But what Mad Men doesn’t show us is just as important as what it does. While Don Draper, as evidenced by the last scene in this past Sunday’s episode (“Christmas Waltz,” 05.10) can certainly use his honed rhetoric to inspire a captive audience when need be, this season has made no secret of the fact that the complicated protagonist is losing his command of his own career. Where Don was able to hold his own with effortless coolness and confidence against, say, beatniks in Season 1, he’s slowly turning into a square as the counterculture becomes popular culture. This is perhaps best evidenced by his willful ignorance and dismissal of all things Beatles, illustrated most clearly in “Lady Lazarus” (05.08). Don spends much of the episode seeking a Beatlesque band to play a song for their ad campaign, and seeks out friendly teeny boppers akin to Please Please Me-era Fab Four. At the episode’s end, Megan plays for Don the LSD-inspired avant-dubbed track “Tomorrow Never Knows” from Revolver, which he stops before completion. The message is clear: Don can’t tell any substantive difference between “Tomorrow Never Knows” and, say, “I Want to Hold Your Hand.”
And this episode takes place in October 1967. Revolver was released after great anticipation two months prior. A moment occurred. Don missed it. So another message is equally clear: we aren’t always cognizant of the changes taking place in the present even as we live it.
But is Mad Men ultimately paying a price in focusing on the smaller events instead of the bigger ones? Yes, the approach that I’ve outlined above is a refreshingly nuanced take on period pieces that perhaps only the long-form audiovisual storytelling possibilities like television can afford (but rarely attempts). But are these small cultural intrusions adding up at the expense of larger ones? The opening and closing moments of “A Little Kiss” indicated that this would be the first season in which Mad Men acknowledged and dealt with the Civil Rights movement at length, but besides the introduction of Dawn (Yayonah Parris, who I’m pretty sure hasn’t spoken since “Mystery Date”), the show has shelved that storyline aside for now as the timeline rapidly approaches 1967. It will be interesting to see if Mad Men deals with 1968 (a year that, from hindsight, seems to only consist of major events) similarly to Season 5, or whether the writers will acknowledge that some events are too great not to permeate the walls of Sterling-Cooper-Draper-Price.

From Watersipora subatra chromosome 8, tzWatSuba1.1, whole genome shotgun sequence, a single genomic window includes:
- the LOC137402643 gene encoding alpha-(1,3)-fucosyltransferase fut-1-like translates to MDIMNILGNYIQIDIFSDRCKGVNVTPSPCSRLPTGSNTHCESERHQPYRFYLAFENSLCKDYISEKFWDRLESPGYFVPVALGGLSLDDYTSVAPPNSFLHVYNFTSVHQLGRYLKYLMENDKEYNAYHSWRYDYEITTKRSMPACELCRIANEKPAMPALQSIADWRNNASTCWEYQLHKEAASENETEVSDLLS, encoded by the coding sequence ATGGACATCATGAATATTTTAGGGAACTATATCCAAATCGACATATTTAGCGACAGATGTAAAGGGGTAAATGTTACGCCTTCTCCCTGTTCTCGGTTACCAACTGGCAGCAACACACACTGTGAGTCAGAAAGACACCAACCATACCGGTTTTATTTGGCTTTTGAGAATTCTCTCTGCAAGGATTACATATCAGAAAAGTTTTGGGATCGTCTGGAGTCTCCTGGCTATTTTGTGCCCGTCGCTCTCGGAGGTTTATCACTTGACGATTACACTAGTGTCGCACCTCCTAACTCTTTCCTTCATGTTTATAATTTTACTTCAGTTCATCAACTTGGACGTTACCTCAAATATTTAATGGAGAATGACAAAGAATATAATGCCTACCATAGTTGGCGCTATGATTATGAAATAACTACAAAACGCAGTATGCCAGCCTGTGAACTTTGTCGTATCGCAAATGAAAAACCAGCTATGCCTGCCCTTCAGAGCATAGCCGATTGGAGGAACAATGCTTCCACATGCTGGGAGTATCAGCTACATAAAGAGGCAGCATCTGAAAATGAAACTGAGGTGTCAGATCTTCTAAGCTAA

Mad Men, of course, isn’t history, but it is an important intervention in terms of how the 60s are represented and thus understood. Representing history inevitably involves selection. It’s not only important to acknowledge what gets highlighted and what gets left out, but also what gets re-circulated, what gets omitted entirely, and why.